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Public inquiry into power line plan "˜a charade' 

The public inquiry into controversial plans to string electricity pylons across the Highlands has been condemned as a “charade” by a former ministerial adviser, prompting calls for it to be abandoned.

Roger Crofts, who was chief executive of Scottish Natural Heritage (SNH) for 10 years, has launched a fierce attack on the Scottish Executive, which he claims is prejudicing the inquiry.

“The decision is already made and the inquiry is a waste of time,” he said, adding that the process was “unfair” and likely to end up mired in legal action.

The inquiry is investigating Scottish and Southern Energy’s £320 million plan to run pylons 220 kilometres from Beauly, west of Inverness, to Denny, west of Falkirk. More than 17,000 objections have been made, and the inquiry is scheduled to last until at least the end of the year.

The industry argues that an upgrade of Scotland’s power lines is essential to bring renewable electricity from wind, wave and tidal sources in the north to the central belt. But objectors say the pylons will destroy the landscape, are in the wrong place and may not be needed.

Crofts, who worked for the Scottish Office for 17 years before heading SNH, gave evidence to the inquiry last week.

“I’m amazed that formal government documents from the Scottish Executive and Department of Trade and Industry DTI have explicitly stated the need for the Beauly to Denny upgrade,” he said.

“This entirely prejudices the minister’s decision. If the minister refuses the application it will be going against stated government policy, and approval will surely be open to legal challenge.”

Crofts claimed the Executive’s lack of overall strategy on renewable energy had resulted “in confusion and waste of time and money” in deciding applications.

He also claimed the inquiry was weighted against community groups who opposed the pylons but lacked the resources to make an effective case.

“The government has already made up its mind, so the inquiry process is a charade,” he added.

A leading objector to the plan called for the inquiry to be halted in the light of Crofts’s concerns.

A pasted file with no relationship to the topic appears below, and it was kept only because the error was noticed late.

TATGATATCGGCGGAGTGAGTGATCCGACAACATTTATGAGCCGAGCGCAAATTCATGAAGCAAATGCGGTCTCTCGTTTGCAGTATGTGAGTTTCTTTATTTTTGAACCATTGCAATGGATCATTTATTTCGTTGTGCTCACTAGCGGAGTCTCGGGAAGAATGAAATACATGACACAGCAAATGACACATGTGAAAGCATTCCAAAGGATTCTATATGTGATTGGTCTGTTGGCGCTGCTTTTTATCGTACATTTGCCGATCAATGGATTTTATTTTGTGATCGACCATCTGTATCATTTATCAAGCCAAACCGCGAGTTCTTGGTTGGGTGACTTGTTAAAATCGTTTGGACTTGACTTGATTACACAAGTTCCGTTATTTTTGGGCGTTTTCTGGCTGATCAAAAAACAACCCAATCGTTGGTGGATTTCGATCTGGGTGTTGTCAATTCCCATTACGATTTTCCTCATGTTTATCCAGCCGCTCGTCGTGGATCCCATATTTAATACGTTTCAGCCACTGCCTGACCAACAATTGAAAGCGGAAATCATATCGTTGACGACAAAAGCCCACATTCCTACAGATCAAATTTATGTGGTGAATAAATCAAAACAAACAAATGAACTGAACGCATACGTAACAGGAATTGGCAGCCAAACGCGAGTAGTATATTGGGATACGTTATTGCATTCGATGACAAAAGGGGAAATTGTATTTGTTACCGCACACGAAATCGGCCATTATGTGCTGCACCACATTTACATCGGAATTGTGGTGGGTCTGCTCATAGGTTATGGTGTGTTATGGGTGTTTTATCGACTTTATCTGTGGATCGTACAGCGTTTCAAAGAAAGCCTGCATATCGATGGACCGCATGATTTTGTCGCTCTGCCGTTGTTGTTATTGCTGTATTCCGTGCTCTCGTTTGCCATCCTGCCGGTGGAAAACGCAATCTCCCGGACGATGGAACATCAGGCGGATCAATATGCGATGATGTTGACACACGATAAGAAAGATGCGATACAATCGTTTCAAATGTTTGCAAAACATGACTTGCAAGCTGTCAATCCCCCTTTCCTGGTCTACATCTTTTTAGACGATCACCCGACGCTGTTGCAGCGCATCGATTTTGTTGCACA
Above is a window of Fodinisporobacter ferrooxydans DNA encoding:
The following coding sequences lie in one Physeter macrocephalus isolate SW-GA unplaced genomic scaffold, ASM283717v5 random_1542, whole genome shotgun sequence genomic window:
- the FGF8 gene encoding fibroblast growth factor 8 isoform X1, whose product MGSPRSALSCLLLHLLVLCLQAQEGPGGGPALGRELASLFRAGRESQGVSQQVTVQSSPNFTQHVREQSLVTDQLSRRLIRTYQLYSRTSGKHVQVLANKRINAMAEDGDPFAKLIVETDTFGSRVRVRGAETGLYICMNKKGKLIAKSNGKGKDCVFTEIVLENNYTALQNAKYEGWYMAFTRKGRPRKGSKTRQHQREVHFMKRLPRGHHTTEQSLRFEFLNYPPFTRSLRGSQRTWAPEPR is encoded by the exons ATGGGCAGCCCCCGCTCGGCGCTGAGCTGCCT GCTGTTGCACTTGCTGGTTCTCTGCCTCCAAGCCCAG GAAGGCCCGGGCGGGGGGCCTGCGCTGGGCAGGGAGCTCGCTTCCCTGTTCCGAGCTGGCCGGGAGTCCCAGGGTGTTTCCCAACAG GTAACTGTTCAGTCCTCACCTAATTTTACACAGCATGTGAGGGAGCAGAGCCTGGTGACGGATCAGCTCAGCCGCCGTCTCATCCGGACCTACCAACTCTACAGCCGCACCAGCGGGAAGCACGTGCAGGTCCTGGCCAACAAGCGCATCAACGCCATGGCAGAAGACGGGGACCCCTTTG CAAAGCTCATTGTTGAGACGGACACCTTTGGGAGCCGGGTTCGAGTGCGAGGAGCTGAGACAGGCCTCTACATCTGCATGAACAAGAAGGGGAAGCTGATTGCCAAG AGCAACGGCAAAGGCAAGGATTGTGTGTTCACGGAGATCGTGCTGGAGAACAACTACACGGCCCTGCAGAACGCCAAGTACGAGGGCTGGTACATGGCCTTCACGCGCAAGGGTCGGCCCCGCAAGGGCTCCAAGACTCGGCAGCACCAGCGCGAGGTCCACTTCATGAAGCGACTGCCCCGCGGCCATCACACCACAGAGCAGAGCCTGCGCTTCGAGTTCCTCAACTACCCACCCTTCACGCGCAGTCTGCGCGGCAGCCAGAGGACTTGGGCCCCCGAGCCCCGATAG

Dave Morris, director of the Ramblers’ Association Scotland, said: “This inquiry is a shambles. Labour and Liberal Democrat ministers have been steamrollered into the project by UK ministers, led by the DTI and energy companies. It’s all about meeting the energy needs of Birmingham and Basingstoke rather than the needs of the Scotland and its people.”

Last week, the inquiry ruled out expert evidence that objectors said destroyed the economic case for the pylons. “This reinforces the suspicion that this inquiry is a foregone conclusion,” said Helen McDade of the John Muir Trust.

The SNP said that, if elected to power on Thursday, they would let the inquiry run its course. But the party’s energy and environment spokesman, Richard Lochhead, promised a decision on the pylons would not be taken in isolation.

“We’d want to look at it in the context of a Scottish energy strategy, including where and how power is produced.”

A Scottish and Southern spokesman said: “It’s not appropriate for us to comment on or add to the exchanges taking place within the inquiry.”

By Rob Edwards
Environment Editor


29 April 2007

This article is the work of the source indicated. Any opinions expressed in it are not necessarily those of National Wind Watch.

The copyright of this article resides with the author or publisher indicated. As part of its noncommercial educational effort to present the environmental, social, scientific, and economic issues of large-scale wind power development to a global audience seeking such information, National Wind Watch endeavors to observe “fair use” as provided for in section 107 of U.S. Copyright Law and similar “fair dealing” provisions of the copyright laws of other nations. Send requests to excerpt, general inquiries, and comments via e-mail.

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